Hyde is not alone in suffering from heart health issues -- in the U.S., cardiovascular disease is the No. 1 killer of both women and men, responsible for 25 percent of deaths annually. Heart valve diseases are among the reasons for concern: five million Americans are diagnosed with heart valve disease every year.
Add a quick jog around the block, a bowl of oatmeal or a square of dark chocolate, and something you love to do, and you've taken a major leap towards a healthier heart. You've reduced your risk in a big way. Have a little faith in the goodness and power of your own life, and then get out there and live it.
Women -- who are at higher risk than men for certain dangerous arrhythmias, and subsequent stroke in some cases -- are often told that their palpitations are "just due to anxiety." But even though they can be triggered by anxiety, it is important for doctors to rule out any dangerous arrhythmias before dismissing the palpitations as only the result of worrying.
Every year, I get chills when I stand on the stage at Jazz at Lincoln Center and look out over the sea of red dresses. Everyone is there for the same reason: to celebrate and honor those who have worked tirelessly to improve the heart health of America and fight heart disease, the #1 killer of women.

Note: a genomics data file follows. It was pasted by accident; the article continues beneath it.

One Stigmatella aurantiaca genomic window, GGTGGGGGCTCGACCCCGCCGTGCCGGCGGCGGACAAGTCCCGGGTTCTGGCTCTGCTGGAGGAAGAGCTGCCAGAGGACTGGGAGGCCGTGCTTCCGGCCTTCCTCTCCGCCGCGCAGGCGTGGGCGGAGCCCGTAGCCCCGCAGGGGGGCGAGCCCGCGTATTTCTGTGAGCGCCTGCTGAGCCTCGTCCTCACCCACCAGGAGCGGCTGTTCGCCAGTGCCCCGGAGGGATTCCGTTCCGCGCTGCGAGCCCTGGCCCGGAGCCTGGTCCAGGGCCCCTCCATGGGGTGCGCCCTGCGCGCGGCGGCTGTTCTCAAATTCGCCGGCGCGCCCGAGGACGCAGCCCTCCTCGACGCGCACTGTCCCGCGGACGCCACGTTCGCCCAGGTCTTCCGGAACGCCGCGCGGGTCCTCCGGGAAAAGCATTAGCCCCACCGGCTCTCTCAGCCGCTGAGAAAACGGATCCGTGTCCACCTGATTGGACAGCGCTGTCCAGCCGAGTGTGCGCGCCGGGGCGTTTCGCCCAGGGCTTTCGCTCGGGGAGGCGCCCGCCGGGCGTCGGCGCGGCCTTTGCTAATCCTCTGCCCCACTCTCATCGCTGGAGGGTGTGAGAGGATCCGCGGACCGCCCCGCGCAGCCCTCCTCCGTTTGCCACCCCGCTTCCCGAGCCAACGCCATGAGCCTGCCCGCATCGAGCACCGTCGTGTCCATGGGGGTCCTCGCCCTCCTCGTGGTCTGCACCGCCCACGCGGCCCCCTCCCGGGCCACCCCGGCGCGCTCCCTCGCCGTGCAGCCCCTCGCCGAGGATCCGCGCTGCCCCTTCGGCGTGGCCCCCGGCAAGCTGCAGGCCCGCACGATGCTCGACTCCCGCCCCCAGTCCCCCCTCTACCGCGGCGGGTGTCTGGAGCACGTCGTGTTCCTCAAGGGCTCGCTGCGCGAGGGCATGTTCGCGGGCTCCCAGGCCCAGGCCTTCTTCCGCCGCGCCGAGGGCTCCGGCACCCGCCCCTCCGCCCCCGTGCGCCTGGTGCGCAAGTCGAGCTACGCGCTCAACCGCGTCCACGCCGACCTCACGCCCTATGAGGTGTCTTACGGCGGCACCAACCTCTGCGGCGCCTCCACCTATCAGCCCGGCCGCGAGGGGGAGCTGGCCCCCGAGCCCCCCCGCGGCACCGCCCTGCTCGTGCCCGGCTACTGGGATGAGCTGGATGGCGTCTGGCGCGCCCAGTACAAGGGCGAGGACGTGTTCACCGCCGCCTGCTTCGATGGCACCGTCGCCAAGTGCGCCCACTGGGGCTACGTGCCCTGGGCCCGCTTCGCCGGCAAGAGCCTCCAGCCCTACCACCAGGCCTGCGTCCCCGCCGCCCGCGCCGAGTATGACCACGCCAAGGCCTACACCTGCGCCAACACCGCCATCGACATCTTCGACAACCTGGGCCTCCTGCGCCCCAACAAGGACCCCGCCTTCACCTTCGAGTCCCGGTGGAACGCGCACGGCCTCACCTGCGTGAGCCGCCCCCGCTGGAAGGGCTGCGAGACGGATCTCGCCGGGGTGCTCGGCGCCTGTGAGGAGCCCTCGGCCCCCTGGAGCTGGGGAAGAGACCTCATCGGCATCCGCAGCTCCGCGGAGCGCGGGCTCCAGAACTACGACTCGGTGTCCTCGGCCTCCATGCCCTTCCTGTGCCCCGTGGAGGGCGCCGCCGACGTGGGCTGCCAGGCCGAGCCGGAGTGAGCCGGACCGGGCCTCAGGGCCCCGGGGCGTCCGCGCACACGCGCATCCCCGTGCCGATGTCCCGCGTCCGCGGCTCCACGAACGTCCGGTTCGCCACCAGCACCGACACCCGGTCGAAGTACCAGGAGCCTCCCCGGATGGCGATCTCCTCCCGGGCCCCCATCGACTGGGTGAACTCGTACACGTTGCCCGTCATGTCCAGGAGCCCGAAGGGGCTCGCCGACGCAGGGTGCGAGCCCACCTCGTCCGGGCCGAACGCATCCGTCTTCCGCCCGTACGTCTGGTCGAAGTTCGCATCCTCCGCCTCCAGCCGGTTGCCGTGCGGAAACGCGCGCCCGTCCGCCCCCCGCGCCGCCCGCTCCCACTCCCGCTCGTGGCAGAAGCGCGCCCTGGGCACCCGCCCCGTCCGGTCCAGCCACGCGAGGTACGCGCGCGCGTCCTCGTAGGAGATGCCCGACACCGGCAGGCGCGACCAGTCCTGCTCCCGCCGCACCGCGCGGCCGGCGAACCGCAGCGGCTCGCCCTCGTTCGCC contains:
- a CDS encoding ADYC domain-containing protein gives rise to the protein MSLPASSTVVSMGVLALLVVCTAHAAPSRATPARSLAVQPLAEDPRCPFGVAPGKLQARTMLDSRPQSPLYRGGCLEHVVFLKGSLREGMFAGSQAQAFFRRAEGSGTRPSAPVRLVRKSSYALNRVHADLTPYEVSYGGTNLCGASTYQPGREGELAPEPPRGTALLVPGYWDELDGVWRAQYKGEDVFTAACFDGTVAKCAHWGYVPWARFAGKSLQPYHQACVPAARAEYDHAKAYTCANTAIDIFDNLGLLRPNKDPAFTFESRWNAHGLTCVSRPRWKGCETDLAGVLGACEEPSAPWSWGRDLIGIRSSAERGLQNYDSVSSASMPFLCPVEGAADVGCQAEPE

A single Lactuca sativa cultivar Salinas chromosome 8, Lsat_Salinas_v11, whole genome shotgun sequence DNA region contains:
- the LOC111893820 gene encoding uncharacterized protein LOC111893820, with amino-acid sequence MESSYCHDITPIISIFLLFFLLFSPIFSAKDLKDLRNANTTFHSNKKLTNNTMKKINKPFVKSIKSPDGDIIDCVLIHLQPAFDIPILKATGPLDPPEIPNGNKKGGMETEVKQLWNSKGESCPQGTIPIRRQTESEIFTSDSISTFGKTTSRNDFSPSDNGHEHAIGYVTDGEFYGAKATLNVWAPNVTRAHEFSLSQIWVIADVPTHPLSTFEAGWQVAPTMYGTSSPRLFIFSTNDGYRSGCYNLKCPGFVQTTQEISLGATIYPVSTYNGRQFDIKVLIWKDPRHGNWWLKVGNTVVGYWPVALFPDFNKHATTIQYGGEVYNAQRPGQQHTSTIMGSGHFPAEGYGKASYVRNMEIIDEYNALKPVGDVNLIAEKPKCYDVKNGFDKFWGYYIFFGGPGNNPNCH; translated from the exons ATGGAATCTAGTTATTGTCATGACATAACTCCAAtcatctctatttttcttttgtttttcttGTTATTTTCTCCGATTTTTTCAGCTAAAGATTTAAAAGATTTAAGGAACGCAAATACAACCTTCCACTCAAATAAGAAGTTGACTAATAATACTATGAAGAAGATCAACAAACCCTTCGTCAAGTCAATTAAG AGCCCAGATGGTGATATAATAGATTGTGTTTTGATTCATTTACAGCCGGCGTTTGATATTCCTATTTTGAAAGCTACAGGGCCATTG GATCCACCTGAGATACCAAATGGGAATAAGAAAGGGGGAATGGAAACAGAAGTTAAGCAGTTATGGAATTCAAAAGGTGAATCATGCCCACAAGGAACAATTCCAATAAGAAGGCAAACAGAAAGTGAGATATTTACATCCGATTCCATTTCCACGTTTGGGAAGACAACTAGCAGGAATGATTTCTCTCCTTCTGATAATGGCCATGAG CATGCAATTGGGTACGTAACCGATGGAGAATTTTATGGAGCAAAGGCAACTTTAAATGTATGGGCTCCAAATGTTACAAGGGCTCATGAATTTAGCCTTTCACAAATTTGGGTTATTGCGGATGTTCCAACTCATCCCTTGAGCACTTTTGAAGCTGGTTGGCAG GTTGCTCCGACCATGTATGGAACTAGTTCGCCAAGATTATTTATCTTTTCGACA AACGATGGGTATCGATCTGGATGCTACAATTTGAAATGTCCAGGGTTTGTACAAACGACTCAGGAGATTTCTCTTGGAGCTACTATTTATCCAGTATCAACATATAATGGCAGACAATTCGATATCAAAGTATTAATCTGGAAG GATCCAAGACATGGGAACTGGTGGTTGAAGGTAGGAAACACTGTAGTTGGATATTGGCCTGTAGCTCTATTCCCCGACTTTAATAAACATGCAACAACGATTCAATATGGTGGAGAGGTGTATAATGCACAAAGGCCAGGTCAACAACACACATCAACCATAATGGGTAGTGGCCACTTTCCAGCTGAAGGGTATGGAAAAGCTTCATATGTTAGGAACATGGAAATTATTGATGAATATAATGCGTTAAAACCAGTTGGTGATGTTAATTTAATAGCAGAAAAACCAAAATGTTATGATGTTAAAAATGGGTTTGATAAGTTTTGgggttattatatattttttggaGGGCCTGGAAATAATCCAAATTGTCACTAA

Did you know that heart disease is the leading cause of death among women in this country, and that it's more deadly than all forms of cancer combined? According to the American Heart Association, 43 million women in the U.S. are affected by heart disease, and it is the cause of one in three women's deaths every year.
Last month, my dear friend Rosie O'Donnell had a terrifying experience. She had been helping a large woman who was struggling to get out of her car in Nyack, NY; and when she got home, she began to feel an ache in her chest, and both of her arms were sore. Then she became nauseous and clammy, and threw up.